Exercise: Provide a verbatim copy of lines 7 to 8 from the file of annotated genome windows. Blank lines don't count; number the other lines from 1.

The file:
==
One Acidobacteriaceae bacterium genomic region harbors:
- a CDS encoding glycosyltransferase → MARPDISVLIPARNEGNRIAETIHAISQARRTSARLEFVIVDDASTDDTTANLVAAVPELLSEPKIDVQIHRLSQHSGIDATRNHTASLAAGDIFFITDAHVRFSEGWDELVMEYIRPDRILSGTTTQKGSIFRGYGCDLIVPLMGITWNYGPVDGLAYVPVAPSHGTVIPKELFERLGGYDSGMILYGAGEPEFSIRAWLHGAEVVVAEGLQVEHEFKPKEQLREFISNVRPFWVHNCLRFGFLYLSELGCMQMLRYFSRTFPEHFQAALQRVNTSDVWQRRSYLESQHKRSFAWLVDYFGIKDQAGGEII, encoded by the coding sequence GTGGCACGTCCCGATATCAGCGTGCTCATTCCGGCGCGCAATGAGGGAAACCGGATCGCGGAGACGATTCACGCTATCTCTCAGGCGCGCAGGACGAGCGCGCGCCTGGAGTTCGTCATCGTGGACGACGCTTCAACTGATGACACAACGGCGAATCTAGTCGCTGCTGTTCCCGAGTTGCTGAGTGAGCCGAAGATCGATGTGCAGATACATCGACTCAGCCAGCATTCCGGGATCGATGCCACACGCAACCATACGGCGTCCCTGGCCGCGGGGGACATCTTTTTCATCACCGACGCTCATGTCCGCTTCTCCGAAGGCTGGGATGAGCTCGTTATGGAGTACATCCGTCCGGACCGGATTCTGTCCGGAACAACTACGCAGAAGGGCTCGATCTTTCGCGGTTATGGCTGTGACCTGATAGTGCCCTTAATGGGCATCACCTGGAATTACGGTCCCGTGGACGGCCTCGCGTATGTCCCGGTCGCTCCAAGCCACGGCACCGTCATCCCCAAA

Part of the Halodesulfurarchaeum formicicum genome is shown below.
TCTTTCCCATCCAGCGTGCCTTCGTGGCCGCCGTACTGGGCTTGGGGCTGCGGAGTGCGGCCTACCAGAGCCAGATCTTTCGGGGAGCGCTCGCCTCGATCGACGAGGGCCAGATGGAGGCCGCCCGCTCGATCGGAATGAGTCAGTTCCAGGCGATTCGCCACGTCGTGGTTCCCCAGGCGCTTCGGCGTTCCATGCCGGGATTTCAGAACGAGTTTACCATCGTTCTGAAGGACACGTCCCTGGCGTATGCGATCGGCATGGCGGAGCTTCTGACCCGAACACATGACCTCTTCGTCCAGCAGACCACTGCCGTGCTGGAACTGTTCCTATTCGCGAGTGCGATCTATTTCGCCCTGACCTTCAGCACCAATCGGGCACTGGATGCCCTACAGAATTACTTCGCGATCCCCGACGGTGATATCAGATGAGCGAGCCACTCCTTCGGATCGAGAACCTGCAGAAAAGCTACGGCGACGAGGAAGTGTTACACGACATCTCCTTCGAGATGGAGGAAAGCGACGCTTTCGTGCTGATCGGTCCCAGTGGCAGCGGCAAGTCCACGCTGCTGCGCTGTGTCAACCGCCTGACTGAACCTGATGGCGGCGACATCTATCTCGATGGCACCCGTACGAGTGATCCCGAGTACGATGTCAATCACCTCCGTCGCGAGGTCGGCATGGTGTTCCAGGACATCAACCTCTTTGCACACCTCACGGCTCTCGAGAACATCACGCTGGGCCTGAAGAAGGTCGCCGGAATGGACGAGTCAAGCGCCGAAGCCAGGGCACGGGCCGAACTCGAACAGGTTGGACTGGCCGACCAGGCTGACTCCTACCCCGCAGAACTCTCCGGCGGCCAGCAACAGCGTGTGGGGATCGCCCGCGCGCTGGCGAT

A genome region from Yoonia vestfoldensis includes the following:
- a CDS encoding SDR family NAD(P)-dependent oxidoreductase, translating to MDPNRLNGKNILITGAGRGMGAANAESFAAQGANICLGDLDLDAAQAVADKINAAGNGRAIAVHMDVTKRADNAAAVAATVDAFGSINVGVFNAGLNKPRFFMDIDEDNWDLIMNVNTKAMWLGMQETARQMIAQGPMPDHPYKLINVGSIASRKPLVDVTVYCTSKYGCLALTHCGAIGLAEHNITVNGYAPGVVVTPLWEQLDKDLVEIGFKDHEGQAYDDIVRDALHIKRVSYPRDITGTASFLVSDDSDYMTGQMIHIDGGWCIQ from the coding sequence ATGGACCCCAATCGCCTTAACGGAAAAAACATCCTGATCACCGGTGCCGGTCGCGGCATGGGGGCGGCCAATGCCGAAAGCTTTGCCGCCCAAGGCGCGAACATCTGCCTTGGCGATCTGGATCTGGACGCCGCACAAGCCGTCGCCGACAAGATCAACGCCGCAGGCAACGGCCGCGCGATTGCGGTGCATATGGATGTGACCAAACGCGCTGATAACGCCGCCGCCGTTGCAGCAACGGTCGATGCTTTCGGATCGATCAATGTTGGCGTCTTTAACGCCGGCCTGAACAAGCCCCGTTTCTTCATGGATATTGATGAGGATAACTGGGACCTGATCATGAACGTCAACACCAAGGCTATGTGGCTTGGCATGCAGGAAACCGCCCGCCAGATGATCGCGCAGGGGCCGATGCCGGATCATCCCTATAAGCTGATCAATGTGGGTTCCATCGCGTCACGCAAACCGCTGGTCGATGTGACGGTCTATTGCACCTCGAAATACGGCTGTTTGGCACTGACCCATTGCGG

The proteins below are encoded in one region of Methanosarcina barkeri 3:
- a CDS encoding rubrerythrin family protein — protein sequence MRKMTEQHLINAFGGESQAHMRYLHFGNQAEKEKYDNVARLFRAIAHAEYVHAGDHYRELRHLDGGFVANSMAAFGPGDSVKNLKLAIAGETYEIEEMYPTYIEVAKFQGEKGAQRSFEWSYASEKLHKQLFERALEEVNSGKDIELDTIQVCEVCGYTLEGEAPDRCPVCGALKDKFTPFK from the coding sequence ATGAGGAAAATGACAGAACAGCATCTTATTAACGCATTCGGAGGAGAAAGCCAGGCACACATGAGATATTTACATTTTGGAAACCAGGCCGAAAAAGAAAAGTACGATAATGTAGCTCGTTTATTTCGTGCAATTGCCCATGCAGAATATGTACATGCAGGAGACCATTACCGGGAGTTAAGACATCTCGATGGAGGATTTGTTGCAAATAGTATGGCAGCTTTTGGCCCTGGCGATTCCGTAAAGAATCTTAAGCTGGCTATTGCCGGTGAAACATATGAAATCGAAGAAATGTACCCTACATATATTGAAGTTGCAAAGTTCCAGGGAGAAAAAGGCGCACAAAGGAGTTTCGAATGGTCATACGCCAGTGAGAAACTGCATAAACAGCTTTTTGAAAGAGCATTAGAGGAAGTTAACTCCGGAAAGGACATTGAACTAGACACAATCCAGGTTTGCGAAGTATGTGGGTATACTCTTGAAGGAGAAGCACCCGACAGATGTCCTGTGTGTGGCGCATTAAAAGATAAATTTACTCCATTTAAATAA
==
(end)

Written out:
The proteins below are encoded in one region of Methanosarcina barkeri 3:
- a CDS encoding rubrerythrin family protein — protein sequence MRKMTEQHLINAFGGESQAHMRYLHFGNQAEKEKYDNVARLFRAIAHAEYVHAGDHYRELRHLDGGFVANSMAAFGPGDSVKNLKLAIAGETYEIEEMYPTYIEVAKFQGEKGAQRSFEWSYASEKLHKQLFERALEEVNSGKDIELDTIQVCEVCGYTLEGEAPDRCPVCGALKDKFTPFK from the coding sequence ATGAGGAAAATGACAGAACAGCATCTTATTAACGCATTCGGAGGAGAAAGCCAGGCACACATGAGATATTTACATTTTGGAAACCAGGCCGAAAAAGAAAAGTACGATAATGTAGCTCGTTTATTTCGTGCAATTGCCCATGCAGAATATGTACATGCAGGAGACCATTACCGGGAGTTAAGACATCTCGATGGAGGATTTGTTGCAAATAGTATGGCAGCTTTTGGCCCTGGCGATTCCGTAAAGAATCTTAAGCTGGCTATTGCCGGTGAAACATATGAAATCGAAGAAATGTACCCTACATATATTGAAGTTGCAAAGTTCCAGGGAGAAAAAGGCGCACAAAGGAGTTTCGAATGGTCATACGCCAGTGAGAAACTGCATAAACAGCTTTTTGAAAGAGCATTAGAGGAAGTTAACTCCGGAAAGGACATTGAACTAGACACAATCCAGGTTTGCGAAGTATGTGGGTATACTCTTGAAGGAGAAGCACCCGACAGATGTCCTGTGTGTGGCGCATTAAAAGATAAATTTACTCCATTTAAATAA